Managing the turf in the Midwest’s National Cemeteries

The National Cemetery in Keokuk, Iowa, dates to the Civil War and is listed on the National Register of Historic Places.
Photos courtesy of Wayne King.

Although the National Cemeteries of Keokuk, Iowa, and Holly Township, Mich., are more than 500 miles apart, both fall within the Midwest district where Dr. Wayne King is the agronomist in charge of them. The Keokuk facility dates back to the Civil War, while Great Lakes, as the Holly cemetery is called, was opened in 2005. Their turf problems, though, are quite similar. The turf programs of the two cemeteries, as well as some of the individual situations at other facilities in the district, share an agronomic program but are as different as the individual soldiers honored at each.

“We have 25 National Cemeteries in the region from Ohio to Missouri, including Iowa and Minnesota and the states between and Kentucky,” he said.

King said that the Keokuk and Holly Township cemeteries generally have a Kentucky bluegrass and ryegrass mix. “We tend to use a fair amount of perennial ryegrass because of its fast emergence. We’re always digging holes in it and trying to reseed it,” he said.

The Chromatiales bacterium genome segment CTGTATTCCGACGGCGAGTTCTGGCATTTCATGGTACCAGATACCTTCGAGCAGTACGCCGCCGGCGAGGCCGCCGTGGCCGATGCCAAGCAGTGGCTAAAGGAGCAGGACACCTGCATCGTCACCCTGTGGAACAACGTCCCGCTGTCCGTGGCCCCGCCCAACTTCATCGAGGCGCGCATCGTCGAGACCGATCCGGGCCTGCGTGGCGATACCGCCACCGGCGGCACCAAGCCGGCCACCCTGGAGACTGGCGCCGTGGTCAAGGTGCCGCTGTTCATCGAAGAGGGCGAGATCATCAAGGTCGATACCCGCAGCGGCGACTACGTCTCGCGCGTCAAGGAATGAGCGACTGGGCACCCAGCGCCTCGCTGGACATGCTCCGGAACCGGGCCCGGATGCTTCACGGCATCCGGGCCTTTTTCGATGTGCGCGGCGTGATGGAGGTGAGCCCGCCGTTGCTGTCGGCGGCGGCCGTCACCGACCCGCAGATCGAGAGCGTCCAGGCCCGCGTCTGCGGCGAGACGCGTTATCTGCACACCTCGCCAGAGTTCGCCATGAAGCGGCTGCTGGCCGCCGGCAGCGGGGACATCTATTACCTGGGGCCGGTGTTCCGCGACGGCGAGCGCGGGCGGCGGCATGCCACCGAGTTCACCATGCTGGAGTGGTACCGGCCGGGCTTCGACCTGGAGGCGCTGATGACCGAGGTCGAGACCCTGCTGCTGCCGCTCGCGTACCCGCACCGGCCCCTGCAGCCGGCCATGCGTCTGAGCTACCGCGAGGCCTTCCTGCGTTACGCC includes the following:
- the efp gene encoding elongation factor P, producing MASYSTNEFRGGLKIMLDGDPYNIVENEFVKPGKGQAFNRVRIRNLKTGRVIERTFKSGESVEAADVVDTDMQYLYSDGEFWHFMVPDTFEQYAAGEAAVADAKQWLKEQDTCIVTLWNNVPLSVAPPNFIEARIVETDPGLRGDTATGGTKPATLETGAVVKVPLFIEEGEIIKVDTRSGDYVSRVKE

One of the major considerations at any cemetery is mowing. “Normally we mow once a week, but that depends, of course. In May, with Memorial Day and the growth that comes in early spring, sometimes it’s more than that.

“At Keokuk, the staff does the mowing, and at Great Lakes, this is becoming more and more common, we contract out the mowing—especially the herbicide and the fertilizer application,” King said. In addition, there is a major investment in trimming because of the headstones.

The maintenance contracts are usually set up for one year, he explained, with three or four option years possible. “Whoever gets the bid, we try to make sure that the scopes of work are appropriate for the cemetery. We work with the [individual] cemetery on those to make sure, and we modify them from time to time. We try to make them as bulletproof as we can,” he said.

What is the mowing height for the cemeteries? “Three inches,” King said. “That’s pretty standard. We like the higher height to keep the weeds down and of course for deeper rooting depth for better endurance to summer stress. Sometimes we’ve gone a little taller than that.”